And it seems that the Prophet of Allah (may the Peace and Blessings of Allah be upon him) had been looking forward to this matter for a while: “Qais ibn Haazim said: The Messenger of Allah (may the Peace and Blessings of Allah be upon him) when the news reached that the banner had come to Khaalid in Mu’tah, he said: “So why not a man whose father was killed”, that is, Usaama.

As for complementarity, it is for the leader to be honest with Allah and with the people (ummah), aware of his own strength and weakness, so he searches among his people for someone to complement his weakness, and guard against his shortcomings, even if the leader is one of the people of trust and competence (strength), because absolute balance is absolute perfection, and it is not obtainable in humans. Sheikhul-Islaam explains this in his analysis of the appointment of Khaalid by Abubakr and the appointment of Abu Ubaidah by Umar and he says: “Umar ibn Khattab – may Allah be pleased with him – was strict in matter concerning Allah, so he appointed Abu Ubaidah because he was gentle, and Abubakr was gentle and Khaalid was strict against the unbelievers. So, the one who was gentle appointed the strict person and one who was strict appointed the gentle person, so that the orders and commands can be balanced and just, and to be moderate., Both of them did what was loved by Allah Ta’alah in His right.

If the leader feels that he has strength, he can appoint everyone who has experience, no matter how weak his level of trust may be, following the practice of Umar. Umar ibn Khattab used to use those who had some faults due to his interest in their competence at work, then he counteracted his fault with his own strength and justice.

This logic of suitability and complementarity is what prompted Abubakr As-Siddeeq to cling to Khaalid at the time of the Arabs’ apostasy and their targeting at Islaam, even though As-Siddeeq had complaints about Khaalid, including his “unbearable” sword, his attitude to money, and his opposition to the Khalif. As it were, if Khaalid got wealth (spoils), the wealth was divided among the people entitled to the spoils, and did not give any account to Abubakr, and he would go ahead of Abubakr to do things that Abubakr did not see, but the man’s valour and war experience would not allow As-Sideeq to dismiss him while he faced the crisis of apostasy, aware of the overwhelming importance of military considerations over other things at that time. That is why, when Umar pointed out that he should dismiss him, Abubakr said: “Who will suffice me the reward of Khaalid?”

THE SECOND SERMON

All praises are due to Allah, we praise Him, we seek His help and forgiveness. We seek refuge in Allah from the evils of our souls and from the evils of our deeds. He whom Allah guides none can mislead him, and whoever is let astray, none can guide Him. I testify that there is no god worthy of worship except Allah alone. He has no partner. And I bear witness that Muhammad is his servant and His Messenger.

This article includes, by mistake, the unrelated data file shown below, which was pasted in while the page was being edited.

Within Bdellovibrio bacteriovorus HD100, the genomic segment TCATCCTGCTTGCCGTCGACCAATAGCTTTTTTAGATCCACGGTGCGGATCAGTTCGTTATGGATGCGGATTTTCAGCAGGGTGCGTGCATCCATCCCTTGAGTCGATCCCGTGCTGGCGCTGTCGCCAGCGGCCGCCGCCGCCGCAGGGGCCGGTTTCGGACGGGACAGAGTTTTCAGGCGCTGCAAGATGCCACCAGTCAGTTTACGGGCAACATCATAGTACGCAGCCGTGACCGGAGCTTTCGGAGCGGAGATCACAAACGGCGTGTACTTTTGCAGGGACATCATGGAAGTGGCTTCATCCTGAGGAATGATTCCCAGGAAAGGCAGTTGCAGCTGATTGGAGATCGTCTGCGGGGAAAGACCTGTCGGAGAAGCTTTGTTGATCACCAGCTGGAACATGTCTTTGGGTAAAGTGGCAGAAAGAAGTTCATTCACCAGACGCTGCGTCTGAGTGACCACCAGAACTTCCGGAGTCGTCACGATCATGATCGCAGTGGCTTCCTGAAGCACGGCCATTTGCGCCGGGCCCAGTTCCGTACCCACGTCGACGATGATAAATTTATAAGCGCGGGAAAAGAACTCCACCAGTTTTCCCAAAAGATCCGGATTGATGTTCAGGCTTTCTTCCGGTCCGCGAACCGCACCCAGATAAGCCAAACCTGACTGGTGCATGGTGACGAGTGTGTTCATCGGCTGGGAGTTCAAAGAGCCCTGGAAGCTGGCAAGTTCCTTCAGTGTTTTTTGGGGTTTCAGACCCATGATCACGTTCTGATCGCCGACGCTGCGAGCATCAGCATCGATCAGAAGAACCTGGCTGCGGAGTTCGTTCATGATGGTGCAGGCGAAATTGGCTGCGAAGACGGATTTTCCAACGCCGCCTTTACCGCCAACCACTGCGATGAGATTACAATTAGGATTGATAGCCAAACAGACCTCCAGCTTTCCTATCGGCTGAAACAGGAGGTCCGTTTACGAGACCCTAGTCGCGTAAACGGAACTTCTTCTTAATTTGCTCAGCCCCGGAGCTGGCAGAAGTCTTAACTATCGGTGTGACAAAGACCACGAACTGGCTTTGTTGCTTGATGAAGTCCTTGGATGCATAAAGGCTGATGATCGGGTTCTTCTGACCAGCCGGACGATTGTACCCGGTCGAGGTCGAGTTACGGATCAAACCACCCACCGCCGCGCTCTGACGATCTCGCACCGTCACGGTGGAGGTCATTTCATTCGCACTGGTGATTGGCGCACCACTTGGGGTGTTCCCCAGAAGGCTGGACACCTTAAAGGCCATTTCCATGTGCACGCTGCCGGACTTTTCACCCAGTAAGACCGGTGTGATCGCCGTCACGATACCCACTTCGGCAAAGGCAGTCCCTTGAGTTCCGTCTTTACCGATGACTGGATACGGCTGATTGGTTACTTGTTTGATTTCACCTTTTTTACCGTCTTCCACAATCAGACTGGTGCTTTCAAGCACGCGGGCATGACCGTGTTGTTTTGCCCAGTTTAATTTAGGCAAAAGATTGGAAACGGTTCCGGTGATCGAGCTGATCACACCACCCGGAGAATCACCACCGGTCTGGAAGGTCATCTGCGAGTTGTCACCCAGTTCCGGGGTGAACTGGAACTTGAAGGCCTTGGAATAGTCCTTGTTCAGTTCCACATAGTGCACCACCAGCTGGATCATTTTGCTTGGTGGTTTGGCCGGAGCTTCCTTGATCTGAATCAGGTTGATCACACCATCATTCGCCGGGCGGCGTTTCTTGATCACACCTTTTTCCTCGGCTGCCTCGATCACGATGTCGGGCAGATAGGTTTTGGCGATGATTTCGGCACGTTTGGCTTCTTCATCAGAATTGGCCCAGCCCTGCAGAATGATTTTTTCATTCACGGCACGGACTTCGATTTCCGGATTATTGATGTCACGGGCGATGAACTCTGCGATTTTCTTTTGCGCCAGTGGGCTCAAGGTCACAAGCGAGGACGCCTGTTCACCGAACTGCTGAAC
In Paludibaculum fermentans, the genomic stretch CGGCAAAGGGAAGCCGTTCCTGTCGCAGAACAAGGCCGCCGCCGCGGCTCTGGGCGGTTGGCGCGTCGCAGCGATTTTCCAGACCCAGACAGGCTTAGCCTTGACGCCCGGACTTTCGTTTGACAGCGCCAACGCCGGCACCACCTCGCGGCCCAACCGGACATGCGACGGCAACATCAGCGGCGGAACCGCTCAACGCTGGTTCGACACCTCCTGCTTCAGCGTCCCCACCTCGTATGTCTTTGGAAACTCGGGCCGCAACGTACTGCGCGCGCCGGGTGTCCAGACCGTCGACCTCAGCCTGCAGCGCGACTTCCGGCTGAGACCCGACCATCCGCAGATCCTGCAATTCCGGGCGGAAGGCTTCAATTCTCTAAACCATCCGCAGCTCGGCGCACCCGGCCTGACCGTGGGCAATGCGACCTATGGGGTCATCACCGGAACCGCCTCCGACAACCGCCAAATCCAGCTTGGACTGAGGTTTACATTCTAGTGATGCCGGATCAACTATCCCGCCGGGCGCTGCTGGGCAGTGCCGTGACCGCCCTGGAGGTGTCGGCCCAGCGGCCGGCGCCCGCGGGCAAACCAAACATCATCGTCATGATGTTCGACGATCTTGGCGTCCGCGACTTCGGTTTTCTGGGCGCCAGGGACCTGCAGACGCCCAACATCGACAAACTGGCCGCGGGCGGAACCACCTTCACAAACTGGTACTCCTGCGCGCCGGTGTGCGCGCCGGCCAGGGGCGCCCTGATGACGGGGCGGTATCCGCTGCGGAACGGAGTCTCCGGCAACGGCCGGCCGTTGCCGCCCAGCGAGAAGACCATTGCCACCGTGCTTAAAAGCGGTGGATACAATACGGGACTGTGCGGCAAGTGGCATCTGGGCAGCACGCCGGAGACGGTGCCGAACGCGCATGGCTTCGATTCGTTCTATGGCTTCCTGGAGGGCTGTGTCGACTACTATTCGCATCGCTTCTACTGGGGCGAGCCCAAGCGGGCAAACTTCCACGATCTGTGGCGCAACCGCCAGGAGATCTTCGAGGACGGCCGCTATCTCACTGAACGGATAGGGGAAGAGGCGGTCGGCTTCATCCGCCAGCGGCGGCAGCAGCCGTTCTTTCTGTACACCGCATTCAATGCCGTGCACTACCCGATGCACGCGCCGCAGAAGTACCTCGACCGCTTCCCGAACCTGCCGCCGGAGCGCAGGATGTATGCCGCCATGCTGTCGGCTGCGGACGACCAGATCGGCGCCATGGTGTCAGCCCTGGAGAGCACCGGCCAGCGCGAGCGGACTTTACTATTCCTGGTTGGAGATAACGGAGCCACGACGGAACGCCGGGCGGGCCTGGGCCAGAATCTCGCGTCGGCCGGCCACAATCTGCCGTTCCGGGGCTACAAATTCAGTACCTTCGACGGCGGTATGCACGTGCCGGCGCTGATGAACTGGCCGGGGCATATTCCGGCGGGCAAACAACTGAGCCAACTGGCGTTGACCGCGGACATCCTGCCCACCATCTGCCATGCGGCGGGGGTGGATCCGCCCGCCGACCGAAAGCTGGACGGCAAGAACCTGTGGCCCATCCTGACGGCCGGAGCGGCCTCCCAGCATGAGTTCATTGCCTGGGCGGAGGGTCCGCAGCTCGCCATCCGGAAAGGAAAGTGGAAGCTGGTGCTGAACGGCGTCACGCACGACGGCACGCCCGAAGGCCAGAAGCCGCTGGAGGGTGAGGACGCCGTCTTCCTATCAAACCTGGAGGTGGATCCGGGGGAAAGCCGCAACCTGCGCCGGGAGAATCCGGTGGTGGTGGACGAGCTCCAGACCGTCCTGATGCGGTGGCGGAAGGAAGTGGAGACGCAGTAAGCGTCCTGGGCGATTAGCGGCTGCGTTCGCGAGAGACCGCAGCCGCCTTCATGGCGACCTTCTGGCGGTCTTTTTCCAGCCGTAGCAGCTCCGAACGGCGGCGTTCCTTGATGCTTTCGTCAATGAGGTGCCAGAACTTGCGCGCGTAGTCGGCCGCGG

The Leadership of the people safeguards:

Dear Servants of Allah – If the study of the life of the first generation shows human weakness and innate deficiency in terms of the difficulty of the combination of trust and competence, and the impossibility of the combination of the two in absolute balance, and where physical reality testifies to the distance of our (present) leaders from the level attained by the (first) generation in their honesty with Allah and the people, then what is the practical solution to that problem often represented In the lack of combination of trust and competence?

Islam has presented the most wonderful practical solution for that, and that is the people’s authority which is embodied in two principles: The consultation in establishing leadership, and the consultation in its management.

By consultation, the people select the most complaint person with the duo qualities of trust and competence, and they would not be required to have a prior choice based on inheritance or preponderance in number.

By consultation, the people urge the weak leader and restrains the strong leader, and reserve their right to remove any of them and replace him with the fittest one.

On the day these two principles are realized in the lives of Muslims, this will be a proof that they have surrendered their affairs to Allah, and have abandoned the political standards derived from the first ignorance. That ignorance, whose poet was proud of not considering consequences, rejecting consultation, and resorting to the logic of force:

“When he is anxious, he puts between his eyes his resolve ** and refrains from remembering the consequences

And he did not consult anyone but himself in his matter ** and he was satisfied only with the one who carries the sword as his companion.”